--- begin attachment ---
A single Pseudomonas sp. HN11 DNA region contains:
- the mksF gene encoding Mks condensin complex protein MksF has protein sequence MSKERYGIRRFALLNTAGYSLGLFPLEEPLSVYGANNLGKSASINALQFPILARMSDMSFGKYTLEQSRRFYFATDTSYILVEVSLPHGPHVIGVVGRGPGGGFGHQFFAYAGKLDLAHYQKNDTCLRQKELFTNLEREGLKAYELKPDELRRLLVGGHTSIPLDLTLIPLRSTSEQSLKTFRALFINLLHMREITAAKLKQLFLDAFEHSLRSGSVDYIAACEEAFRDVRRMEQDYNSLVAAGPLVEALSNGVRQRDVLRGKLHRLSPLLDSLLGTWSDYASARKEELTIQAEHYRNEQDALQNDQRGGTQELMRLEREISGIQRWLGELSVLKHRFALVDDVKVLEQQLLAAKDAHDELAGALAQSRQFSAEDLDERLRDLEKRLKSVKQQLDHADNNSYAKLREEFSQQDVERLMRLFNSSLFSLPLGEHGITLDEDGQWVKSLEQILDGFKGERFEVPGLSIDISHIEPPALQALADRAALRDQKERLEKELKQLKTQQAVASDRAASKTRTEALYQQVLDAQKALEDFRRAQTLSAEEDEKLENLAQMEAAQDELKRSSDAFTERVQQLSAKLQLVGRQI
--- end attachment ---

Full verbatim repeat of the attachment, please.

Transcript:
A single Pseudomonas sp. HN11 DNA region contains:
- the mksF gene encoding Mks condensin complex protein MksF has protein sequence MSKERYGIRRFALLNTAGYSLGLFPLEEPLSVYGANNLGKSASINALQFPILARMSDMSFGKYTLEQSRRFYFATDTSYILVEVSLPHGPHVIGVVGRGPGGGFGHQFFAYAGKLDLAHYQKNDTCLRQKELFTNLEREGLKAYELKPDELRRLLVGGHTSIPLDLTLIPLRSTSEQSLKTFRALFINLLHMREITAAKLKQLFLDAFEHSLRSGSVDYIAACEEAFRDVRRMEQDYNSLVAAGPLVEALSNGVRQRDVLRGKLHRLSPLLDSLLGTWSDYASARKEELTIQAEHYRNEQDALQNDQRGGTQELMRLEREISGIQRWLGELSVLKHRFALVDDVKVLEQQLLAAKDAHDELAGALAQSRQFSAEDLDERLRDLEKRLKSVKQQLDHADNNSYAKLREEFSQQDVERLMRLFNSSLFSLPLGEHGITLDEDGQWVKSLEQILDGFKGERFEVPGLSIDISHIEPPALQALADRAALRDQKERLEKELKQLKTQQAVASDRAASKTRTEALYQQVLDAQKALEDFRRAQTLSAEEDEKLENLAQMEAAQDELKRSSDAFTERVQQLSAKLQLVGRQI